To get that extra twangy punch that guitar players of all genres need from time to time, Joe Perry turns to a Fender Telecaster. Joe Perry’s Tele is straight from the Fender Custom Shop and features a B-bender, so he can bend the B-string by pulling the guitar against the strap.
Other than the B-bender, Joe Perry’s Tele is just like something you could get out of the Fender shop. There’s no specific song he likes to use the Tele on. It has a versatile sound that can insert itself almost anywhere he wants. He likes to play it on songs like What It Takes. Watch carefully if you want to catch the B-bender in action!
Echopark Blue Rose
|Years Used||2013 to Present|
When Aerosmith was recording in the studio, Echopark luthier Gabriel Curie stopped by with a few of his guitars. Joe Perry loved them so much that Curie built a few especially for him.
The Echopark Blue Rose is based on a Fender Telecaster body, but that’s about where the similarities end. It has a humbucker pickup in the bridge and a single coil in the neck. Like many of Joe Perry’s other guitars, it has only one knob that controls the volume to keep the whole thing as simple as possible. It also has the pickup switch at the top of the pickguard and an upside-down whammy bar on the bridge.
The finish is a light blue with dark blue roses over the whole guitar, giving it a vintage look. The Blue Rose is a semi-hollow, which means the left side of the guitar is hollowed out with an f-hole. Because Joe Perry likes to play loud and proud, he filled the hole up a bit to prevent buzz and feedback.
The Echopark Blue Rose really shines in the studio. Joe Perry uses it quite a bit when recording albums. It has also made several appearances on stage over the years.
Echopark Ghetto Bird
|Years Used||2013 to Present|
The second Echopark guitar in Joe Perry’s arsenal is the Ghetto Bird. Its body is modeled after a Gibson Firebird, with a few slight differences. It has the extra chunky neck that Joe Perry loves and a unique Dusk Burst finish, which looks like a flat brown stain that fades to black edges.
The Ghetto Bird has two pickups, a P90, and a Humbucker. The pickups are controlled by one volume and one tone knob, which is something Joe Perry also loves. It’s doesn’t have all the dials and functions that many guitars have. It’s simple, straightforward, and lets the amps do their thing to create the end tone.
Table Showing the Guitars Joe Perry Used at Each Point of His Career
|Gibson||1959 Les Paul Standard||Tobbaco-Burst||1972-1981/2004-Present|
|Dan Armstrong||Dan Armstrong||Transparent||1977 – Present|
|Gibson||B.B. King “Lucille” Custom||White With Custom Graphic||1980-Present|
|B.C Rich||Bich 10 “Ruby Slipper”||Red “Blinged version”||1982 – Present|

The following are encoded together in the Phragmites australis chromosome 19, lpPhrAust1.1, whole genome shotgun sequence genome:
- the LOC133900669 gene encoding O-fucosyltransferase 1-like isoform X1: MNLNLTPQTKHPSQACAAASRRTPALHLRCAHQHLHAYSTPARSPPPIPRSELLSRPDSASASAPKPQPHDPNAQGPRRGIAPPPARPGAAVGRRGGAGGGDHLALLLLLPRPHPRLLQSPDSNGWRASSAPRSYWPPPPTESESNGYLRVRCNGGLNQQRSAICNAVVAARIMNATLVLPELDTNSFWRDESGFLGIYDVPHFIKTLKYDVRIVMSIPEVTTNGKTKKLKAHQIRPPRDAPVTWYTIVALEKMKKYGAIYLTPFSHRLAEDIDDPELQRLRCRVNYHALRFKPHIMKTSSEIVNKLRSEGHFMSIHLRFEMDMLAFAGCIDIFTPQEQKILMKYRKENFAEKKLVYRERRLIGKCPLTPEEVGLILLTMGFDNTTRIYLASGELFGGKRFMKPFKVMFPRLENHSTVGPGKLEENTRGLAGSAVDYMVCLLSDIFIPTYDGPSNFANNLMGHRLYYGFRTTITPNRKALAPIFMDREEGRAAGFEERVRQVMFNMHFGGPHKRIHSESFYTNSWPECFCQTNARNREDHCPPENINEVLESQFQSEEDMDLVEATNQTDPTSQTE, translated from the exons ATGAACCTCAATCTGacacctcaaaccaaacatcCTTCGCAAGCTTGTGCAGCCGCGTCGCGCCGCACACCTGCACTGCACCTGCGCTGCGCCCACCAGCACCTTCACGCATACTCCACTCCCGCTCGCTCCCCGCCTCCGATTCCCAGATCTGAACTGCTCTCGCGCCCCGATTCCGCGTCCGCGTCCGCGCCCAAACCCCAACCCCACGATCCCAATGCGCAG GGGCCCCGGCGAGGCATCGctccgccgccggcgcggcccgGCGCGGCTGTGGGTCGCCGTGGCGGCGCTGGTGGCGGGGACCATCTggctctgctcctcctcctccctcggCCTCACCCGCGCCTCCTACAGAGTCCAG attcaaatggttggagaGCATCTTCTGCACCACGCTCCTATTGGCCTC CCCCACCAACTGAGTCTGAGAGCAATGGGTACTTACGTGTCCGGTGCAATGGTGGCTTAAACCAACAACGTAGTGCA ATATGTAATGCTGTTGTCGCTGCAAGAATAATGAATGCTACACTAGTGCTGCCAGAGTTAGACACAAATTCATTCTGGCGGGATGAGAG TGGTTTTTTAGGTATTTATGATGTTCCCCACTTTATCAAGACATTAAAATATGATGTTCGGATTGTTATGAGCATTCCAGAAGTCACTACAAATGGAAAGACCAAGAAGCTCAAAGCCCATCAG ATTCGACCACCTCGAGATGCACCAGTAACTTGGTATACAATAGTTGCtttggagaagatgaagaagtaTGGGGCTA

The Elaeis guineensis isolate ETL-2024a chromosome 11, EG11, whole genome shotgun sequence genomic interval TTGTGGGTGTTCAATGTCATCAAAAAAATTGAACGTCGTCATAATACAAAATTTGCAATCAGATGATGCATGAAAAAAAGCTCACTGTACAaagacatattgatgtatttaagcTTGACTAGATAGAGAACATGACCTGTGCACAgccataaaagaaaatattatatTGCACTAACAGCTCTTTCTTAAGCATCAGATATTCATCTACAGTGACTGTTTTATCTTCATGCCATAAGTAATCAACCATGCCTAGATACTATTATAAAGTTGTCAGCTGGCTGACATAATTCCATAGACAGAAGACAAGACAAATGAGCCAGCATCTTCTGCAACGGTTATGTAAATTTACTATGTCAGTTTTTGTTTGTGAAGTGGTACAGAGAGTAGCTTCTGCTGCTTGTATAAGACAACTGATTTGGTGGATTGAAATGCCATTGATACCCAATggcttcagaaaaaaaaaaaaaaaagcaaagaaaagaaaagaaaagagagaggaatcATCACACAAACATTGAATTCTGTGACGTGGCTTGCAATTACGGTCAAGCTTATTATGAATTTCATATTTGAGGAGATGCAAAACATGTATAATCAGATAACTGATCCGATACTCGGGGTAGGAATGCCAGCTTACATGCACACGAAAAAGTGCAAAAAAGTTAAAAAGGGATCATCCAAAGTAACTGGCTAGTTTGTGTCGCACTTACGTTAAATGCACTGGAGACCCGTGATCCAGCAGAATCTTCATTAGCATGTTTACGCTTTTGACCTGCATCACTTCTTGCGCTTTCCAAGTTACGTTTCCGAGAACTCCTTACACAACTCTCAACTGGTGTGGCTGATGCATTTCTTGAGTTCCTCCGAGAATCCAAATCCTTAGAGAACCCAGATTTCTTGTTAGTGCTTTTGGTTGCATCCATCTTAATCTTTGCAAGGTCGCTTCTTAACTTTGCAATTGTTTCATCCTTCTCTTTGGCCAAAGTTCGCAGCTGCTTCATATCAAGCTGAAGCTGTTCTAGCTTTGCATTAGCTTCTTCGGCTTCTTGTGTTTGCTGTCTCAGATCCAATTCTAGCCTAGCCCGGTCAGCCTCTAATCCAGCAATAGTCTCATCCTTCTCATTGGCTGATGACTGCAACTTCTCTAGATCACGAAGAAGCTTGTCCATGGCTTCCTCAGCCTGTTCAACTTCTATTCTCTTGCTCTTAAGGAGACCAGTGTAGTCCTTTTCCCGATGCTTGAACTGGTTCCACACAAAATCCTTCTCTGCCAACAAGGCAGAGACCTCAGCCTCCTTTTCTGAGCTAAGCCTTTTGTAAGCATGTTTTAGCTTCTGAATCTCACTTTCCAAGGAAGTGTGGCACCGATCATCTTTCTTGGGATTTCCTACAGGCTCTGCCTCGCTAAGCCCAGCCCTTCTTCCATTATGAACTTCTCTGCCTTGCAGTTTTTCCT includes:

|Chandler||RH-2 Lap Steel||Red||1987 – present|
|Fender||Telecaster||Powder Blue||1988 – Present|
|Ernie Ball||Music Man Silhouette Six-String Bass||Black||1992 – Present|
|Gibson||Joe Perry BlackBurst Les Paul||BlackBurst||1997 – Present|
|Fender||Stratocaster||Sunburst/Relic||2000 – Present|
|Gibson||Joe Perry Boneyard Les Paul||Green Tiger/Yellow Striped||2004 – Present|
|Echopark||Blue Rose||Blue Rose||2013 – present|
|Echopark||Ghetto Bird||Dusk Burst||2013 – Present|
|Gibson||Gibson Goldrush Les Paul||Aged Antique Gold||2019 – Present|
Joe Perry’s Amplifier Overview
Marshall Plexi Tube Head
Years Used: 1973 to Present
One of the primary amps pushing Joe Perry’s speaker cabinets is two 1959 model Marshall Plexi amp heads. One was built in 1969 with KT-66 tubes, and the other is from 1970 with EL-34s. Before every show, he listens to the amps to determine which one is the primary and which is the backup.
Marshall Major 200W
Years Used: 1973 to Present
Joe Perry is a big fan of Marshall amps, especially for live sound. Most of his Marshall amps are Majors 200W. He uses a few new, a few vintages, and several Marshall Hendrix reissues on the stage.
All in all, he has about 20-feet worth of amps on stage at all times. As his guitar tech explains, all of them are on, but not all of them are mic’d. The cabinets with mics feed the live sound, while the unmic’d amps are used mostly for stage sound.
Marshall JTM-45 Tube Head
Years Used: 1973 to Present
Also stacked up on the stage are three Marshall JTM-45 reissues. They have the EL-34 tubes to send the raw guitar power out into the audience. Like the Plexis, one amp is typically mic’d, and the other two are backups.
The three JTM-45s also act as a custom-built police siren—which we’ll get to a bit later. It has its own dedicated 50-watt amp and comes through the speakers. Let’s just say, it can make some noise.